Rep. Jerrold NadlerJerrold (Jerry) Lewis NadlerHouse Democrats unveil measure to condemn police brutality House Democrats call on DOJ to investigate recent killings of unarmed black people  Gun control group rolls out House endorsements MORE (D-N.Y.), chairman of the House Judiciary Committee, and Rep. David CicillineDavid Nicola CicillineTrump, GOP go all-in on anti-China strategy Hillicon Valley: Lawmakers demand answers on Chinese COVID hacks | Biden re-ups criticism of Amazon | House Dem bill seeks to limit microtargeting House Democrat to introduce bill cracking down on ad targeting MORE (D-R.I.) sent letters to administration officials expressing concern about the report in The New Yorker earlier this week and requesting records detailing the government's handling of the $85 billion merger.

"Antitrust enforcement must be guided by the rule of law, not wielded as a political weapon to reward friends and punish enemies," the lawmakers wrote. "Moreover, any effort to use the antitrust laws to censor, undermine, or retaliate against the press is a threat to the First Amendment and a vibrant democracy."

The letters were sent to Makan Delrahim, the head of antitrust at the Justice Department, and White House counsel Pat Cipollone.

Neither responded to requests for comment, but the administration has denied any political interference in the review of the merger.

According to The New Yorker report, Trump had ordered Gary CohnGary David CohnFormer national economic council director: I agree with 50 percent of House Democrats' HEROES Act Sunday shows preview: Congress spars over next round of coronavirus relief; GOP seeks offensive after news of Flynn 'unmasking' The Memo: Speculation grows about Fauci's future MORE, his former top economic adviser, to urge the DOJ to intervene in the deal.

"I've been telling Cohn to get this lawsuit filed and nothing's happened!" Trump reportedly told his former chief of staff John KellyJohn Francis KellyMORE in an Oval Office meeting in the summer of 2017. "I've mentioned it fifty times. And nothing's happened. I want to make sure it's filed. I want that deal blocked!"

More here.


BUSINESS EXECS BACK EQUALITY ACT: IBM chief Ginni Rometty on Thursday led a group of business leaders pressing Congress to pass the Equality Act, a piece of federal legislation that would guarantee protections for LGBTQ people.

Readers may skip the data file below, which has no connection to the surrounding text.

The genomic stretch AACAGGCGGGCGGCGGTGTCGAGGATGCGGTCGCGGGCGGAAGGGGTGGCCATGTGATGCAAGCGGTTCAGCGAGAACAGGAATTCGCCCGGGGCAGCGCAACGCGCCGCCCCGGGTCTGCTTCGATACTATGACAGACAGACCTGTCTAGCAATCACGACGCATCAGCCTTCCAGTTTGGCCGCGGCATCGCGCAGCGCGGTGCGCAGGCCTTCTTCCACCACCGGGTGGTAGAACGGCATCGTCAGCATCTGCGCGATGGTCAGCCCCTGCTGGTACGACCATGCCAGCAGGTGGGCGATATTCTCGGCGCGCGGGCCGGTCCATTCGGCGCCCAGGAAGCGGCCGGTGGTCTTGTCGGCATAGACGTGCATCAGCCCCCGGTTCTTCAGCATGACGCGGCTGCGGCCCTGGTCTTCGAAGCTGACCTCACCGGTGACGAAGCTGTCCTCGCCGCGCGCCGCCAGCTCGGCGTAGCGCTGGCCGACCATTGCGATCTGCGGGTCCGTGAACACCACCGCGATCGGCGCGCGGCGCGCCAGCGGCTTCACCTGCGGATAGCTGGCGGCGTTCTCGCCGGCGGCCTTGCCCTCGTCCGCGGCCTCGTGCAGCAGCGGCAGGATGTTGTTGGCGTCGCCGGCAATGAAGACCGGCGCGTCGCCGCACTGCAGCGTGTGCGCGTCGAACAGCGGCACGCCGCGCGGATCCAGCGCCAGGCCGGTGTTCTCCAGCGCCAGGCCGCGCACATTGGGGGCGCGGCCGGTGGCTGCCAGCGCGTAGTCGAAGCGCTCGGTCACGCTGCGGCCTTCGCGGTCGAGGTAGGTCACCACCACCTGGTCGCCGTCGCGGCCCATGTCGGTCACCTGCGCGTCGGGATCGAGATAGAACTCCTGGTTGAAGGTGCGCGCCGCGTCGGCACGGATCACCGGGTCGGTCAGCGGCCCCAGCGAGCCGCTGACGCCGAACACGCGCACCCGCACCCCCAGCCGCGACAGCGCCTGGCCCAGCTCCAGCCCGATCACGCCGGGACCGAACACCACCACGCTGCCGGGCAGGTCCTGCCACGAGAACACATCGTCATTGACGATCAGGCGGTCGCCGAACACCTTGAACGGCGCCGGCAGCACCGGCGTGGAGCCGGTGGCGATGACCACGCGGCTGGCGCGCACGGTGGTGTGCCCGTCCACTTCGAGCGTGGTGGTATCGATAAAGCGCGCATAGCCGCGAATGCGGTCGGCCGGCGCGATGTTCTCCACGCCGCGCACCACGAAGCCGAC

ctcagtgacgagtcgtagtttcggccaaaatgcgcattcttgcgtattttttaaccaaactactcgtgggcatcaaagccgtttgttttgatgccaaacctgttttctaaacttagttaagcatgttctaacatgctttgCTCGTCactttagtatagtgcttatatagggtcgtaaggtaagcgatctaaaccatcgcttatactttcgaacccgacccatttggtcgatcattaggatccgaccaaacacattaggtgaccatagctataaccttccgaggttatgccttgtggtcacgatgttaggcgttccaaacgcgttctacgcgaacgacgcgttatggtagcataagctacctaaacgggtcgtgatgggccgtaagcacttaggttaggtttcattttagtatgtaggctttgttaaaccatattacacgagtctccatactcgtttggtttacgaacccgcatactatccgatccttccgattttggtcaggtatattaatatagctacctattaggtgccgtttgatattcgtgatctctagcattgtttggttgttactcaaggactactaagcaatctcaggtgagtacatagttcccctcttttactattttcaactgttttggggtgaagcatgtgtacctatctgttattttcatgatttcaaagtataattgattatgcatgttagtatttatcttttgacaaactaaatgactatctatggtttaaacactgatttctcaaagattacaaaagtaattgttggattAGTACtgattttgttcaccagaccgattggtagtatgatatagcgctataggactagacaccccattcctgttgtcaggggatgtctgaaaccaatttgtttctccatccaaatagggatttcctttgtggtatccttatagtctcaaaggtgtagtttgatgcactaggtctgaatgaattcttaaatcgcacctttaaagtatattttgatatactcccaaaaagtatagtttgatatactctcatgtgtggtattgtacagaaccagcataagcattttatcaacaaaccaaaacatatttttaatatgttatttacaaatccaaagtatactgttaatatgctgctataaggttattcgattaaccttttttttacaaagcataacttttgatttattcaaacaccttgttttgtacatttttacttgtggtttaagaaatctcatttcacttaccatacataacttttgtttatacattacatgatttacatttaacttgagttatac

In a letter addressed to Rep. David Cicilline (D-R.I.) and Sen. Jeff MerkleyJeffrey (Jeff) Alan MerkleySenate Dems press DOJ over coronavirus safety precautions in juvenile detention centers Democratic unity starts to crack in coronavirus liability reform fight Oregon GOP Senate nominee contradicts own campaign by saying she stands with QAnon MORE (D-Ore.), Rometty and a host of other powerful CEOs argue the government should enshrine civil rights for gay, lesbian, bisexual, transgender and queer people.

"Most American companies long ago included sexual orientation and gender identity in their nondiscrimination polices," Rometty wrote. "It is time for the federal government to do the same."

Cicilline and Merkley introduced the Equality Act in the House and Senate during the 115th Congress.

Rometty wrote the letter as chairwoman of the Business Roundtable's "education and workforce" committee. The Business Roundtable is composed of CEOs of the country's leading corporations.

More on the letter here.


WINNING HEARTS AND MINDS: Security researchers say they have determined that Chinese social media influence campaigns have been more directed at convincing Americans about the benefits of China, contrasting it with Russian efforts to sow discord among the U.S. public.


The Russian influence operations, often cited as part of the nation's interference in the 2016 election, largely tried to create divisions among Americans. But researchers with the security firm Recorded Future said in a report released Wednesday that Chinese state-run accounts instead try to amplify a more positive portrayal of China than incite U.S. communities to turn on each other.

"China's message to the world is positive, and argues that China's rise will be beneficial, cooperative, and constructive for the global community," the report states. "In comparison, Russia's strategic goals are more combative, revolutionary, and disruptive -- all traits that are characteristic of Russian social media influence operations since 2015."

More on the Chinese influence campaigns here.


AN OP-ED TO CHEW ON: We cannot allow China to set the standards and control the technology for 5G.


A LIGHTER CLICK: We're happy to be a distant second.



Facebook Messenger had a vulnerability that could let hackers see who you contact. (The Verge)

9 questions for Facebook after Zuckerberg's privacy manifesto. (Wired)

Facebook says it will dramatically improve privacy. But it hasn't fully delivered on past promises. (The Washington Post)

Don't call it an 'arms race': US-China AI competition is not winner-takes all. (Defense One)